About 150 coal miners from the Oakdale colliery, near Sydney, Australia, are spending over $5,000 a day and working without pay in an attempt to recoup some of the $6.3 million in entitlements and redundancy money owed to them when the mine closed at the beginning of last month.
The miners are paying for fuel, electricity and security at the mine while they work to salvage machinery and equipment so that it can be sold at auction in three weeks time. The $5,000 needed each day to finance the operation is being taken from a fund set up from the sale of coal extracted by the miners after the closure—also without pay.
Union delegates at the pit said the miners had been working under extremely difficult conditions to save the machinery because the management had turned off all the power in the mine to save money. The moisture extraction fans had been closed down and water had got into much of the equipment. Heaters had to be run constantly for two days to dry the pit out. Despite the miners' efforts, the machinery will be sold off at bargain basement prices—fetching only a fraction of its value. The men will receive only a tiny proportion of what they are owed.
Even though the recovery operation is being financed by the miners, union delegates admit that other creditors with secured loans (some 230 creditors are owed $41.5 million) could easily claim the proceeds of the machinery sale. Oakdale union president Roy Lamoon told the media: "We are financing this recovery and it's not cheap. But we have to be a bit careful. If we overdo it then someone else will come in and take the money."
The sacked miners have been reduced to the latest desperate measures by the union. Despite a public outpouring of "outrage" by its leaders and demands that the government legislates to protect workers' entitlements, the union has no intention of waging an industrial and political campaign to defend the sacked workers.
Even though there is widespread sympathy for the workers, the Construction Forestry Mining and Energy Union organised only 400 people to attend its demonstration in Canberra on June 27. Union members in mining, construction and in the power industry all continued to work. Production has continued at the Brimstone and Metropolitan mines, the five coal washers and the haulage company belonging to Oakbridge's owner Max Dunbier. A recent report shows that Oakbridge returned a $3 million profit for the six months to June 1998 for Dunbier and the company's investors.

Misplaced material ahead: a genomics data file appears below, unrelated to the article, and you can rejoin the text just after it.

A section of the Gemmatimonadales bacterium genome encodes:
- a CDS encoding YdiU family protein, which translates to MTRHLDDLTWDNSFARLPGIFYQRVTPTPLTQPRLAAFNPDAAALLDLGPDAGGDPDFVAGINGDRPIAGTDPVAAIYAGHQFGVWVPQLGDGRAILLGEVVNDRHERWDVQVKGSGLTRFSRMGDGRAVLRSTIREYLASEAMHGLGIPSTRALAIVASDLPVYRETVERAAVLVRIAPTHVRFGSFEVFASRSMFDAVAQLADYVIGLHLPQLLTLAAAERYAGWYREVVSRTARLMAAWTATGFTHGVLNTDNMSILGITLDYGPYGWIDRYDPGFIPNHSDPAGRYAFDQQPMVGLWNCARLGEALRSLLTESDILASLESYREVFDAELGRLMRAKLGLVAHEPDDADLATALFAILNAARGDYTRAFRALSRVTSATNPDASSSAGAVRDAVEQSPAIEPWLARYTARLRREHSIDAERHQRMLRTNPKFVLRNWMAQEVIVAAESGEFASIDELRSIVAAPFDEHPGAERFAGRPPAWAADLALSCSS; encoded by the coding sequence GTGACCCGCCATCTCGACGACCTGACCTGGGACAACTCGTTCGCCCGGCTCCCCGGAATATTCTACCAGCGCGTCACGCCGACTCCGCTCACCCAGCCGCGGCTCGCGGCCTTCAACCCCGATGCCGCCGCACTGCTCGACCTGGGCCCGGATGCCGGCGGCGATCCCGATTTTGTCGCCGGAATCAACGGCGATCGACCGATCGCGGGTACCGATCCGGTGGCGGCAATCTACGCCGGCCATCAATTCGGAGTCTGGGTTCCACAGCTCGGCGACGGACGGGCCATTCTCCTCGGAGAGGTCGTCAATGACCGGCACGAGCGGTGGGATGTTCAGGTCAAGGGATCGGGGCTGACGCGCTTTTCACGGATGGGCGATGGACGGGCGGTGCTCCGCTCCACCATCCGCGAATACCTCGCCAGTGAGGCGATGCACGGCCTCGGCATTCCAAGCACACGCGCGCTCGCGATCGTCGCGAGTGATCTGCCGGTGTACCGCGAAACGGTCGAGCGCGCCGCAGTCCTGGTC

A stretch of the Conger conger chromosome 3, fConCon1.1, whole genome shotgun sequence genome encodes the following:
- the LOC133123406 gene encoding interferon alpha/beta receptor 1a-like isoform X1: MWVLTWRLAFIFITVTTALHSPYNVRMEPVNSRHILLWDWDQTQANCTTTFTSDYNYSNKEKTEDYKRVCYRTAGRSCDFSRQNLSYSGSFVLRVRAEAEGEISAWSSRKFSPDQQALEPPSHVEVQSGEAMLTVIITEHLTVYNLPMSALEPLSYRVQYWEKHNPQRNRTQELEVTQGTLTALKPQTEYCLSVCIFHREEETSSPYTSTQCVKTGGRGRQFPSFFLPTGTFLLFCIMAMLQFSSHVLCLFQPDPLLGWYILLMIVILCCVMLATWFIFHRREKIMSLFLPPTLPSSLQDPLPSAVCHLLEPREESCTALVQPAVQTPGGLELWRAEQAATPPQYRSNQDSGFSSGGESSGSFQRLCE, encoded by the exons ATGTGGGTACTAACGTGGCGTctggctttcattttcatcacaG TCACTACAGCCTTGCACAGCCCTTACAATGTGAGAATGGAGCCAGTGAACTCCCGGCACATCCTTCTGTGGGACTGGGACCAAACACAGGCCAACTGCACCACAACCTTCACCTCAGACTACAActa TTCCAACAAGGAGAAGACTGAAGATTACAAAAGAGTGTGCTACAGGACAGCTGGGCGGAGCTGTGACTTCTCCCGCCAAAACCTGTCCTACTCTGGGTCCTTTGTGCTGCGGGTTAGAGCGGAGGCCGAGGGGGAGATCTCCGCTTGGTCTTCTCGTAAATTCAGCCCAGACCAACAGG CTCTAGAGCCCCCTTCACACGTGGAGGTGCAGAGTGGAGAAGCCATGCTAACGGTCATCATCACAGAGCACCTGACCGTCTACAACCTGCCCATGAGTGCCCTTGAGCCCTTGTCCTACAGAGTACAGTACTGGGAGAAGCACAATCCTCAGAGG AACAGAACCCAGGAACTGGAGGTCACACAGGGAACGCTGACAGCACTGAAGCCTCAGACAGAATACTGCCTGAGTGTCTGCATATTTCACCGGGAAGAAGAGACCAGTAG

Federal Opposition Leader Kim Beazley and New South Wales Premier Bob Carr, both members of the Labor Party, have utilised the situation to make political capital while doing nothing to fight the closure and sackings. Carr has pledged to make public money from the government's secured loan to Oakbridge available to the miners. But even if this happened, the money will go nowhere near compensating the sacked workers for what they have lost. Beazley promised that the first act of a future Labor government would be to introduce legislation to protect the rights of sacked workers, even though the Labor Party failed to take any such measure when it held office for 13 years.
What is facing the Oakdale miners is becoming more common as bankrupt companies pay their secured creditors, investors and others before handing over any entitlements to their workforce. A recent survey shows that over 3,000 workers employed by dozens of companies lost an estimated $30 million in entitlements over the past three years alone.
These include workers sacked from the Cobar copper mine, the Woodlawn coalmine, the Grafton meat processing and packing plant, Bells and Jardine Pacific (which owned the Sizzlers restaurant franchise in the country's southern states), Austral Pacific Buses, Rockhampton Nursing Homes, Mt Schank Abattoirs, Cut Make and Trim, and Mighty Foods. In 1996, the telecommunications group Exicom closed its Sydney operations, owing 1,000 sacked workers over $17 million in entitlements.
The case of the small NSW-based GD Engineering is typical. The company closed its doors in April last year with almost $50,000 in entitlements outstanding to three metal workers. The appointed administrator sold the company's assets for $60,000 and pocketed half as a fee. The sacked workers eventually received only one tenth of what they were owed.